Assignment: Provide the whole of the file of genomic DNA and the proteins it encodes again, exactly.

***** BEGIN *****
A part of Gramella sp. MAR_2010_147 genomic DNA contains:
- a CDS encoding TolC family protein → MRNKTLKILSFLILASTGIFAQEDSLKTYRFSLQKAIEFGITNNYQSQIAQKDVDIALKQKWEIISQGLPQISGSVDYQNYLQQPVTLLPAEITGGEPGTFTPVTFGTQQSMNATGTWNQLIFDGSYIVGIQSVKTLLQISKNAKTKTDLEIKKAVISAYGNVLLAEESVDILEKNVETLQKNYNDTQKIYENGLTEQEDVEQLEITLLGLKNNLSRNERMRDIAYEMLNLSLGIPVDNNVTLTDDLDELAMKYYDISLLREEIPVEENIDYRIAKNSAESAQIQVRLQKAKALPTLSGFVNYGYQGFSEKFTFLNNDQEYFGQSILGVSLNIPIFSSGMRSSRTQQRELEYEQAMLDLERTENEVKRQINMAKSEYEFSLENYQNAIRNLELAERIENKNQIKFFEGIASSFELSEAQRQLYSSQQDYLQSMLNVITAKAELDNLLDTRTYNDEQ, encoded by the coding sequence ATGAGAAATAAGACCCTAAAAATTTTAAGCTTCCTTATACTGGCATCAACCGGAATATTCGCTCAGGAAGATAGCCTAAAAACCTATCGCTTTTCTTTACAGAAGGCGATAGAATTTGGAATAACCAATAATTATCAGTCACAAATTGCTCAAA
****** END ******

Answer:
A part of Gramella sp. MAR_2010_147 genomic DNA contains:
- a CDS encoding TolC family protein → MRNKTLKILSFLILASTGIFAQEDSLKTYRFSLQKAIEFGITNNYQSQIAQKDVDIALKQKWEIISQGLPQISGSVDYQNYLQQPVTLLPAEITGGEPGTFTPVTFGTQQSMNATGTWNQLIFDGSYIVGIQSVKTLLQISKNAKTKTDLEIKKAVISAYGNVLLAEESVDILEKNVETLQKNYNDTQKIYENGLTEQEDVEQLEITLLGLKNNLSRNERMRDIAYEMLNLSLGIPVDNNVTLTDDLDELAMKYYDISLLREEIPVEENIDYRIAKNSAESAQIQVRLQKAKALPTLSGFVNYGYQGFSEKFTFLNNDQEYFGQSILGVSLNIPIFSSGMRSSRTQQRELEYEQAMLDLERTENEVKRQINMAKSEYEFSLENYQNAIRNLELAERIENKNQIKFFEGIASSFELSEAQRQLYSSQQDYLQSMLNVITAKAELDNLLDTRTYNDEQ, encoded by the coding sequence ATGAGAAATAAGACCCTAAAAATTTTAAGCTTCCTTATACTGGCATCAACCGGAATATTCGCTCAGGAAGATAGCCTAAAAACCTATCGCTTTTCTTTACAGAAGGCGATAGAATTTGGAATAACCAATAATTATCAGTCACAAATTGCTCAAA